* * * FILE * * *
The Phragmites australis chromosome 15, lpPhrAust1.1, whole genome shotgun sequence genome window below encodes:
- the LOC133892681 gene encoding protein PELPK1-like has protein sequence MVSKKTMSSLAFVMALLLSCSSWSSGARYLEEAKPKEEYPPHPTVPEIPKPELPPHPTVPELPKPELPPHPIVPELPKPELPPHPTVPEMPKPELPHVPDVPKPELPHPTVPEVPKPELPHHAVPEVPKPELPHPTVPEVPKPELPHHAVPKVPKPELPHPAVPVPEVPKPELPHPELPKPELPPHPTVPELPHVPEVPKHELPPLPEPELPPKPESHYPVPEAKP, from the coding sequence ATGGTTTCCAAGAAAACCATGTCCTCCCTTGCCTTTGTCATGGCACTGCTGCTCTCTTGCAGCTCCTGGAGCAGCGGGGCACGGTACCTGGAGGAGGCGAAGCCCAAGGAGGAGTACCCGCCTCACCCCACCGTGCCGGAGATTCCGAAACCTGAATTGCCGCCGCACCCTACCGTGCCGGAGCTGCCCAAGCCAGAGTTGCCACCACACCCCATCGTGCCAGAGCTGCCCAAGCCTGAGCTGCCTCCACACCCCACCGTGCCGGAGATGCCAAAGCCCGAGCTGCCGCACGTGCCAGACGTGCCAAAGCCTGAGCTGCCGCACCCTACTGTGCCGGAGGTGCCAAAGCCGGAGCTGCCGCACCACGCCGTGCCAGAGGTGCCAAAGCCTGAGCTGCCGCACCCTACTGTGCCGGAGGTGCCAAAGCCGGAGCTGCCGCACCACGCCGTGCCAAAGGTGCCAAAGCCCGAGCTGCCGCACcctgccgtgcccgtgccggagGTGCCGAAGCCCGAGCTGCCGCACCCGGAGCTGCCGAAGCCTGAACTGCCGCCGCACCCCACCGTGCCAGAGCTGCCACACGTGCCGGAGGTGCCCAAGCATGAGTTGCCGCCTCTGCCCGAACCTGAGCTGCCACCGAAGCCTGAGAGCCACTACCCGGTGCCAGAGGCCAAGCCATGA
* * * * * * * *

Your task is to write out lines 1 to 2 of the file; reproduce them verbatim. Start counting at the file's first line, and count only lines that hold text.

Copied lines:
The Phragmites australis chromosome 15, lpPhrAust1.1, whole genome shotgun sequence genome window below encodes:
- the LOC133892681 gene encoding protein PELPK1-like has protein sequence MVSKKTMSSLAFVMALLLSCSSWSSGARYLEEAKPKEEYPPHPTVPEIPKPELPPHPTVPELPKPELPPHPIVPELPKPELPPHPTVPEMPKPELPHVPDVPKPELPHPTVPEVPKPELPHHAVPEVPKPELPHPTVPEVPKPELPHHAVPKVPKPELPHPAVPVPEVPKPELPHPELPKPELPPHPTVPELPHVPEVPKHELPPLPEPELPPKPESHYPVPEAKP, from the coding sequence ATGGTTTCCAAGAAAACCATGTCCTCCCTTGCCTTTGTCATGGCACTGCTGCTCTCTTGCAGCTCCTGGAGCAGCGGGGCACGGTACCTGGAGGAGGCGAAGCCCAAGGAGGAGTACCCGCCTCACCCCACCGTGCCGGAGATTCCGAAACCTGAATTGCCGCCGCACCCTACCGTGCCGGAGCTGCCCAAGCCAGAGTTGCCACCACACCCCATCGTGCCAGAGCTGCCCAAGCCTGAGCTGCCTCCACACCCCACCGTGCCGGAGATGCCAAAGCCCGAGCTGCCGCACGTGCCAGACGTGCCAAAGCCTGAGCTGCCGCACCCTACTGTGCCGGAGGTGCCAAAGCCGGAGCTGCCGCACCACGCCGTGCCAGAGGTGCCAAAGCCTGAGCTGCCGCACCCTACTGTGCCGGAGGTGCCAAAGCCGGAGCTGCCGCACCACGCCGTGCCAAAGGTGCCAAAGCCCGAGCTGCCGCACcctgccgtgcccgtgccggagGTGCCGAAGCCCGAGCTGCCGCACCCGGAGCTGCCGAAGCCTGAACTGCCGCCGCACCCCACCGTGCCAGAGCTGCCACACGTGCCGGAGGTGCCCAAGCATGAGTTGCCGCCTCTGCCCGAACCTGAGCTGCCACCGAAGCCTGAGAGCCACTACCCGGTGCCAGAGGCCAAGCCATGA